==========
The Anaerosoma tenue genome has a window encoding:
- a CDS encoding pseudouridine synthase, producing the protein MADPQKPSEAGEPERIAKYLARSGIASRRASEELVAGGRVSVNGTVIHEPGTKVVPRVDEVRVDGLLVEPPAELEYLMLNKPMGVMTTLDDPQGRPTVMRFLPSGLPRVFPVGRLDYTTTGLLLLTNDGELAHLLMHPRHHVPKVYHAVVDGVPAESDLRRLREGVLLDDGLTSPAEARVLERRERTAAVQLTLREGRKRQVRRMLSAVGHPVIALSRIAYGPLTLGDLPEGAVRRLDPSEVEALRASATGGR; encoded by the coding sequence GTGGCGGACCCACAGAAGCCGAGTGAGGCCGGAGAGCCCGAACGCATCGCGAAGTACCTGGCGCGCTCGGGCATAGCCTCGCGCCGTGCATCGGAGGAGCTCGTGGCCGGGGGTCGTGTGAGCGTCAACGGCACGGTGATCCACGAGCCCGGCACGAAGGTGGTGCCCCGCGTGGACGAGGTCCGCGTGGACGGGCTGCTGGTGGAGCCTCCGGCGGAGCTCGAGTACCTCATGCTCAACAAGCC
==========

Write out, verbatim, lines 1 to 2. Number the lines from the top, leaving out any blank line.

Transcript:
The Anaerosoma tenue genome has a window encoding:
- a CDS encoding pseudouridine synthase, producing the protein MADPQKPSEAGEPERIAKYLARSGIASRRASEELVAGGRVSVNGTVIHEPGTKVVPRVDEVRVDGLLVEPPAELEYLMLNKPMGVMTTLDDPQGRPTVMRFLPSGLPRVFPVGRLDYTTTGLLLLTNDGELAHLLMHPRHHVPKVYHAVVDGVPAESDLRRLREGVLLDDGLTSPAEARVLERRERTAAVQLTLREGRKRQVRRMLSAVGHPVIALSRIAYGPLTLGDLPEGAVRRLDPSEVEALRASATGGR; encoded by the coding sequence GTGGCGGACCCACAGAAGCCGAGTGAGGCCGGAGAGCCCGAACGCATCGCGAAGTACCTGGCGCGCTCGGGCATAGCCTCGCGCCGTGCATCGGAGGAGCTCGTGGCCGGGGGTCGTGTGAGCGTCAACGGCACGGTGATCCACGAGCCCGGCACGAAGGTGGTGCCCCGCGTGGACGAGGTCCGCGTGGACGGGCTGCTGGTGGAGCCTCCGGCGGAGCTCGAGTACCTCATGCTCAACAAGCC